3.  Hobble to the bathroom and release toxins.

Many times.

4.  Wash hands and retrieve (slowly and gently) my iPhone and iPad, and head (slowly, hunched, and shuffling) toward the couch.  I had it set up with a small table next to it, a 10 foot Apple charger, a glass of water, pain meds, several pillows for propping, and a blankie.  There I would spend the remainder of the day - until bedtime.   My habit has been to watch documentaries on Netflix (saw some good ones too) and then read for a while with my iPad kindle app, then watch some more documentaries.  I'm reading a book a day, and I'm a picky reader.  Ten bucks a day is a lot to spend, so I'm trying to find more movies or books that last longer.  (Suggestions welcome but I am looking for good literature or interesting non-fiction - I like memoirs of non-famous people.  I don't like mysteries or popular formulaic fiction - and definitely not science fiction.)

5.  Take a bath.  (Showers require too much standing up but I have a removable showerhead for washing hair.)

Up until last weekend, that was all I could do. I didn't want to talk on the phone - or in person - because breathing was difficult.  Moving was difficult.  Living was difficult.  I couldn't answer email (I'm sorry) as it required more energy or thought than I could muster.)  I felt that my colon was still in danger of rupture.  I was very, very sick in a way I had not been before and in a way I find hard to describe. "Just snap out of it!"   Impossible.

My husband stayed home for a week from work, because I couldn't stand long enough to make myself some soup, and it hurt terribly to get more water or move around. I was extremely tired, slightly depressed and feeling like I was never going to come out of this disease.  The second week, my husband had to go back to work so I was alone.  By then, I could stand long enough to make soup and mostly, I didn't think I would die right then so it was okay for him to be gone all day. But, it was lonely and I thought this bed to couch existence would be my life until cancer got me.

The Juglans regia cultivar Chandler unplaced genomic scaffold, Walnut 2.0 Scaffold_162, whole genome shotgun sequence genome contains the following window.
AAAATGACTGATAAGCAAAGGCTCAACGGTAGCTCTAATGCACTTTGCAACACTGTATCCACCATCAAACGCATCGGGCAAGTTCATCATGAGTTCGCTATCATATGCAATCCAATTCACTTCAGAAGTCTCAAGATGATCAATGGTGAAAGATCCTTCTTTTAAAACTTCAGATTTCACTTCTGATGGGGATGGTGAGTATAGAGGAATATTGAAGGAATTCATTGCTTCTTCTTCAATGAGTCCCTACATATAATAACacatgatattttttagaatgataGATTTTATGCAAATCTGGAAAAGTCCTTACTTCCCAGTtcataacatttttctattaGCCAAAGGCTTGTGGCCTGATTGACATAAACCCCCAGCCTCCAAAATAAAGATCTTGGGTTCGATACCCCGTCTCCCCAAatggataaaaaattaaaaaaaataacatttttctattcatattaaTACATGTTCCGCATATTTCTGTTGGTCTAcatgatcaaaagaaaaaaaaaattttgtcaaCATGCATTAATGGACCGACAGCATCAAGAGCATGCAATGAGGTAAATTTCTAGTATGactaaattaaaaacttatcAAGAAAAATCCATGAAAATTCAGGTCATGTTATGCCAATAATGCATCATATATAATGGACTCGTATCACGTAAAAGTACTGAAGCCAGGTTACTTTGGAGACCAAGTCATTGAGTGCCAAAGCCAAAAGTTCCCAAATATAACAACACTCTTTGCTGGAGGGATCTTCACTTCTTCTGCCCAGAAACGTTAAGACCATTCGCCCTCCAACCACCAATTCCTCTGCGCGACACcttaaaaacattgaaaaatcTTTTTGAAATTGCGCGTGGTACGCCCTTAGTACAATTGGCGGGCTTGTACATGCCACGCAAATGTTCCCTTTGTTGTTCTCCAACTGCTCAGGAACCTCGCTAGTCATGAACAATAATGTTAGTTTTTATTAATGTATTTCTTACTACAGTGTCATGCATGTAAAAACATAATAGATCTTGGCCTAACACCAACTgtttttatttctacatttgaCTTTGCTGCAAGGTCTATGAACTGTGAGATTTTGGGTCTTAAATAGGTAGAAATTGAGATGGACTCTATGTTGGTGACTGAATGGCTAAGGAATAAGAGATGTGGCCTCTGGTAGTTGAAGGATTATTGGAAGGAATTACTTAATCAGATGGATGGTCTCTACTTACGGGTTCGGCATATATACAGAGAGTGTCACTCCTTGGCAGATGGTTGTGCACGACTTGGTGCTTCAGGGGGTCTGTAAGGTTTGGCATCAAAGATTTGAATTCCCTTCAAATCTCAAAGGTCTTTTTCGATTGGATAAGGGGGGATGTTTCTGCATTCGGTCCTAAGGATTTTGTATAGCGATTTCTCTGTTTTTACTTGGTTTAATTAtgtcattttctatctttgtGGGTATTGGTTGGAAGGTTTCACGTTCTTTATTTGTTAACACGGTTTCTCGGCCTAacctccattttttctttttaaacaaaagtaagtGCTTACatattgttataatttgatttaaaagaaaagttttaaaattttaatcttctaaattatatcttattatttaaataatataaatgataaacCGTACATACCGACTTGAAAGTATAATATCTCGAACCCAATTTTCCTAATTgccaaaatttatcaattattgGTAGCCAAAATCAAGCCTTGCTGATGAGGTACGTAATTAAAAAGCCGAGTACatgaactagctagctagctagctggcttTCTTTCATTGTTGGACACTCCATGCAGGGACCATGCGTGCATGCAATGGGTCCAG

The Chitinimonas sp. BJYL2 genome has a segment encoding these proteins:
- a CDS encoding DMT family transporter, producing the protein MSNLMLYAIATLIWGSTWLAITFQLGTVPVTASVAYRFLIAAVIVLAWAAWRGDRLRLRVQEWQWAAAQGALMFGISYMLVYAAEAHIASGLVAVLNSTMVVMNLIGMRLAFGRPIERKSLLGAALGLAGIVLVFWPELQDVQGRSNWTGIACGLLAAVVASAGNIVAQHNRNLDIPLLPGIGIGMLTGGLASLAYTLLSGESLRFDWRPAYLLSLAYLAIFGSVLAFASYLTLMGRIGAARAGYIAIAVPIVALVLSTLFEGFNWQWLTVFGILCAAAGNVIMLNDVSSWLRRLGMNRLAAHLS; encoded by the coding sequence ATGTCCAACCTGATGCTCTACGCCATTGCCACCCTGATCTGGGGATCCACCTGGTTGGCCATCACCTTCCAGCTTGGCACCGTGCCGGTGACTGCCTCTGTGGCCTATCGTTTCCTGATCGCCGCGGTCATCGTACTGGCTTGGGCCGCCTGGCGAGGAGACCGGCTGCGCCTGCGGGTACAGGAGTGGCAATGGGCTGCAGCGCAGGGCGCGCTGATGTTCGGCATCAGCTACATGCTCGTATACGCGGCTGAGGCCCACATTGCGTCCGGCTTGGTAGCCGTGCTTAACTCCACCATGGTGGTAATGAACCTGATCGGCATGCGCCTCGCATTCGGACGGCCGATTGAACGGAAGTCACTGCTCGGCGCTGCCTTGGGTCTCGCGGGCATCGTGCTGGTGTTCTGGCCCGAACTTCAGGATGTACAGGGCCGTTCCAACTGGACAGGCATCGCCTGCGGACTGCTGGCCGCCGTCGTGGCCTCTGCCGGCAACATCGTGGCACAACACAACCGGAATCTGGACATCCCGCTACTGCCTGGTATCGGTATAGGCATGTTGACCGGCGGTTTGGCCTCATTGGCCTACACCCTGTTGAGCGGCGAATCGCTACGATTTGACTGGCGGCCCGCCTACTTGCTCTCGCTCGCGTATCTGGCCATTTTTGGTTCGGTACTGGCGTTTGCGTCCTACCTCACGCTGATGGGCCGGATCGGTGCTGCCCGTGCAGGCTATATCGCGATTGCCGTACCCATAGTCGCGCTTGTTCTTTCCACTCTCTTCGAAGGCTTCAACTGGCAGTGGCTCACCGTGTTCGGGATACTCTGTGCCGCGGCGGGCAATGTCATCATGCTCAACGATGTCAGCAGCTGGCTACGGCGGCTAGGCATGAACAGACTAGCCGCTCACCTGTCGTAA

We had no Christmas tree  - my family didn't want to get it without me.  I understand that,  but it was a burden on me to know that without me, they wouldn't celebrate Christmas.  We have all decided that after the holidays (when they are on sale) we will get an artificial tree.  As much as we love real trees, there may be times in the future when I can't leave the house again and they need to celebrate the holiday.  We can still get a real tree and choose the best as a family but if I'm sick, we can pull down the fake one.

And, you'll note my optimism in planning to be around for another Christmas. But, I no longer feel that is a certainty.

Eventually, the diarrhea slowed.  I was able to get around a bit better.  I could do a load of laundry, walk to the kitchen.  The bad pain went from all over my midsection to just the right lower quadrant.  It feels a lot like the pain you get when you run too hard and get that stitch, only mine doesn't go away.  The rest of my abdomen feels like I did a hundred sit-ups.

All the water weight from the hospital is gone and I weigh 90 pounds.  My stomach is very deformed but I'm not 9 months pregnant anymore - now it's like like I have an alien baby - a big swelling here, a concave area there, a tail-sized length over here.  The diarrhea has slowed to just a few times a day.

Two days ago, I got dressed for the first time.

This Saturday, I was able to walk long enough to get a Christmas tree.  I was nauseated when I got home, but I did it.  We decorated it yesterday.

Thank goodness for Amazon Prime.  I have almost all my Christmas shopping done.  I have to go to one store, which will be an adventure and I'm not sure I can.

I'm still trying to get an appointment with a specialist, although they are saying 3 weeks, which is completely unacceptable.  I saw a Dr. Nassir in the hospital and some sort of protocol means I have to see him again and he's not available.  I don't understand this because the woman on the phone told me there were 40 infectious disease specialists in their practice, and I don't care which one I see.  I saw Nassir in the hospital for maybe a minute and he only directed my care until the hospitalist took over.   I no longer feel like my colon is in danger of rupturing anymore but I am still taking vancomycin (my PCP kindly gave me six refills) and I want to know if I can stop taking it, what to do if the c-diff comes back, how long I'll be in this debilitated state, why it has taken me weeks to recover when others only take days, when I can eat a normal diet and when I can start chemo.  I told the appointment-setting woman on the phone to please call me Monday and if she couldn't get me an appointment in a reasonable time I'd go elsewhere.

So far, it's almost 1:00 and no call.

I've had a home health nurse calling me, and they said they were going to send somebody out, but they changed their minds.  That's fine with me as I don't know what a nurse could do for me, but I just called her to see if she can help me get in to see a doctor quicker.